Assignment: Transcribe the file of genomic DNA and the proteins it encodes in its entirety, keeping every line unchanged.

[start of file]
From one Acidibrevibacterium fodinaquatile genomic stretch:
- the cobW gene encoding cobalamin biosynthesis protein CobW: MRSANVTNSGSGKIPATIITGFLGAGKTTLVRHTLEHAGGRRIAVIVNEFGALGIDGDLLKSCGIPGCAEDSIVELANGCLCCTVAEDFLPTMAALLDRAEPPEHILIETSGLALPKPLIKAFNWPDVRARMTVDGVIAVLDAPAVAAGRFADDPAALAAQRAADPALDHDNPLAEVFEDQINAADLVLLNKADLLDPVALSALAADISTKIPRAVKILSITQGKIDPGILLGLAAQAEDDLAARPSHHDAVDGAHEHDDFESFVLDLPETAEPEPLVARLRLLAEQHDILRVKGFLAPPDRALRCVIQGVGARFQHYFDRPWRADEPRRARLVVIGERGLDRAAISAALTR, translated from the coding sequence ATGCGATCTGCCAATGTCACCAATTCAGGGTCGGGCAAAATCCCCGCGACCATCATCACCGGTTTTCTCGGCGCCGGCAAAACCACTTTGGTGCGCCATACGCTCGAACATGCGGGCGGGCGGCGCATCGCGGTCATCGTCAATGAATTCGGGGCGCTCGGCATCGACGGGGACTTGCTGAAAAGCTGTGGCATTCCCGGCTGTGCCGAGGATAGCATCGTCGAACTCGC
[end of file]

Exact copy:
From one Acidibrevibacterium fodinaquatile genomic stretch:
- the cobW gene encoding cobalamin biosynthesis protein CobW: MRSANVTNSGSGKIPATIITGFLGAGKTTLVRHTLEHAGGRRIAVIVNEFGALGIDGDLLKSCGIPGCAEDSIVELANGCLCCTVAEDFLPTMAALLDRAEPPEHILIETSGLALPKPLIKAFNWPDVRARMTVDGVIAVLDAPAVAAGRFADDPAALAAQRAADPALDHDNPLAEVFEDQINAADLVLLNKADLLDPVALSALAADISTKIPRAVKILSITQGKIDPGILLGLAAQAEDDLAARPSHHDAVDGAHEHDDFESFVLDLPETAEPEPLVARLRLLAEQHDILRVKGFLAPPDRALRCVIQGVGARFQHYFDRPWRADEPRRARLVVIGERGLDRAAISAALTR, translated from the coding sequence ATGCGATCTGCCAATGTCACCAATTCAGGGTCGGGCAAAATCCCCGCGACCATCATCACCGGTTTTCTCGGCGCCGGCAAAACCACTTTGGTGCGCCATACGCTCGAACATGCGGGCGGGCGGCGCATCGCGGTCATCGTCAATGAATTCGGGGCGCTCGGCATCGACGGGGACTTGCTGAAAAGCTGTGGCATTCCCGGCTGTGCCGAGGATAGCATCGTCGAACTCGC